Each winter, Colorado whitewater rafters follow the snow depth data transmitted by sensitive gauges strategically placed at key locations high up in the Rocky Mountains.
With each snowfall, rafting enthusiasts like to compare the current snow depth, and the moisture contained within it known as “Snow Water Equivalent” (SWE), against previous seasons. This helps us predict how much water will eventually fill our rivers. This seven month drama plays annually like a riveting murder mystery whose accumulated clues slowly build toward an unexpected conclusion.
This winter of 2019 continues to impress with nearly historic snow. What does this mean for the upcoming whitewater rafting season on Colorado’s most popular river, the Arkansas?
While the total accumulated snow on the ground and its SWE gives us an important window of understanding, there are other considerations that affect how it melts and its eventual runoff.
For each river in Colorado, there may be a different runoff forecast because it is common to have significant variations in snow amounts between different river drainages. Therefore, for an accurate forecast, one must carefully consider which snow gauges are being analyzed to be sure that they are the best indicators for the selected river.
April and May’s weather also play a surprisingly significant role. Even though the peak snow amount and SWE is typically around April 10th, it can fluctuate wildly.
Drought years are often triggered by an early and warm spring where snow starts to melt and evaporate earlier than normal and a lot of snow is lost before its eventual runoff in late May.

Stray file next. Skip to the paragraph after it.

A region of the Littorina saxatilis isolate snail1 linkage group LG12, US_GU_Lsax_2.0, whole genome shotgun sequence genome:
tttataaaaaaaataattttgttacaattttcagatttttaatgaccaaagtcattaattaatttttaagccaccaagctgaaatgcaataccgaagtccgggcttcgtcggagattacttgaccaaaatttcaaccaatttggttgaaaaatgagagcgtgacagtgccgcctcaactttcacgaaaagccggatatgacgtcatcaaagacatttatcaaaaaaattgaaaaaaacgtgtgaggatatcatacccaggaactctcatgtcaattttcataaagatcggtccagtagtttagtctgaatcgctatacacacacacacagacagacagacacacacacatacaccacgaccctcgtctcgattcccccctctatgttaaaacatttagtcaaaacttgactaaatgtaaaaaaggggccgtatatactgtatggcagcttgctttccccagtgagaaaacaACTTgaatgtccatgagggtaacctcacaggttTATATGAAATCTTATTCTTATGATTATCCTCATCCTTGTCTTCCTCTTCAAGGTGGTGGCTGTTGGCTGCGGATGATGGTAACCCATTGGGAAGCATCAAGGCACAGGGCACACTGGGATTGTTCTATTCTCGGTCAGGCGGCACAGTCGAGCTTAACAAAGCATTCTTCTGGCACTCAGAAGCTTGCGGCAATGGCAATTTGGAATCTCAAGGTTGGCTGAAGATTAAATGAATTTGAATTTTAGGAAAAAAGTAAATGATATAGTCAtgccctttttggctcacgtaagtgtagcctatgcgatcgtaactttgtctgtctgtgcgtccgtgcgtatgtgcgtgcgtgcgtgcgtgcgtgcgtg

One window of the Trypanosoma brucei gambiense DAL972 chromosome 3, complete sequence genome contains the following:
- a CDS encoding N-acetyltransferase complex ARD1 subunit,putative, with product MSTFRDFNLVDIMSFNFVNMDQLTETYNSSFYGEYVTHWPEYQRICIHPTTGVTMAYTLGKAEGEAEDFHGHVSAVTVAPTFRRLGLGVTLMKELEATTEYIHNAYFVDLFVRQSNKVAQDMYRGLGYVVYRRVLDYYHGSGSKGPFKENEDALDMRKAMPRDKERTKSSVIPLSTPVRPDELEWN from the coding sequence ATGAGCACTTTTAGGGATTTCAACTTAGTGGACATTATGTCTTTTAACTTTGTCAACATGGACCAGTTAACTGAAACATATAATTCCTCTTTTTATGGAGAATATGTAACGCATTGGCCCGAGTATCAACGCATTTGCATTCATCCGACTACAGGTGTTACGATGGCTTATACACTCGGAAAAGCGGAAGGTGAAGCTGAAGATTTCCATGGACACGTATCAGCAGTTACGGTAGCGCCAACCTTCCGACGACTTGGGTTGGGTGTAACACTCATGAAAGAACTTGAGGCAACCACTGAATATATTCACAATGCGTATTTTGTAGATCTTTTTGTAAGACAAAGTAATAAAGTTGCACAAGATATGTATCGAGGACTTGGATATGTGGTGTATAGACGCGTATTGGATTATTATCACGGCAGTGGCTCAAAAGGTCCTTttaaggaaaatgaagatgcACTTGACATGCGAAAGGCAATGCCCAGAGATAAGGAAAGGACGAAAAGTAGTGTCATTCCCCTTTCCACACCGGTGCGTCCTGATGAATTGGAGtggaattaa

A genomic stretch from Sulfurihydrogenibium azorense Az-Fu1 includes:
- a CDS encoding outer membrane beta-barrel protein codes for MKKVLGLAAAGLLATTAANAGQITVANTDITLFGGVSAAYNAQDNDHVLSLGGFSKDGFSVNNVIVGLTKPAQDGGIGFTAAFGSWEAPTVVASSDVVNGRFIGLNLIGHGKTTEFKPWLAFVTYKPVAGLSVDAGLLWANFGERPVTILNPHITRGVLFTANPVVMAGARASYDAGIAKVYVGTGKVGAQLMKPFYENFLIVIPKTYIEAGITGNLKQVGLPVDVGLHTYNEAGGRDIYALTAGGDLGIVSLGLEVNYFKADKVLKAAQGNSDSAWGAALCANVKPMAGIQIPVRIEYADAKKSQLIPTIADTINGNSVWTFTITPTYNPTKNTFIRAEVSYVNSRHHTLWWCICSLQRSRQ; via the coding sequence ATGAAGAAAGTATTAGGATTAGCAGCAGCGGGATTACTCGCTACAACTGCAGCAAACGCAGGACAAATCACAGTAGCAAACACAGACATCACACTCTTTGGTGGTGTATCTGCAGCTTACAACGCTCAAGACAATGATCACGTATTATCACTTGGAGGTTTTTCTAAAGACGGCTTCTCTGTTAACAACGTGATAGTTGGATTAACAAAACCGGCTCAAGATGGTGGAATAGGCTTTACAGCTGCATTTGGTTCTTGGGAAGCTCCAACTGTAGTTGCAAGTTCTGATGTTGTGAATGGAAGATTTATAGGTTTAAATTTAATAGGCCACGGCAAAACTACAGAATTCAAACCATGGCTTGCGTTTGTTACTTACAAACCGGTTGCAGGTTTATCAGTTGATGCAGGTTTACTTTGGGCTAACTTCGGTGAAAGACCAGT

Conversely, a snowy, cloudy, and cool spring results in preserving and even adding to the snow pack
resulting in higher river flows. This was the case with the highest water recorded on the Arkansas River in 1995 when peak snow depth and SWE occurred uniquely late in mid-May.
Another interesting phenomena about melting snow is that the resulting water is not a direct relationship to its SWE. Slightly below average snow often produces significantly less than average water.
Since above average snow amounts melt more slowly due to the way snow is keeps itself cold, above average snow amounts produce significantly more water than might be expected.
Currently, the SWE readings for the Arkansas River are quite high. This will certainly result in exciting rafting with big splashes and above average water this rafting season. Above average water typically means a higher than average peak flow and a longer season. However, the upcoming weather in April and May will be the last clue to how much water rafters can expect on Colorado’s Arkansas River.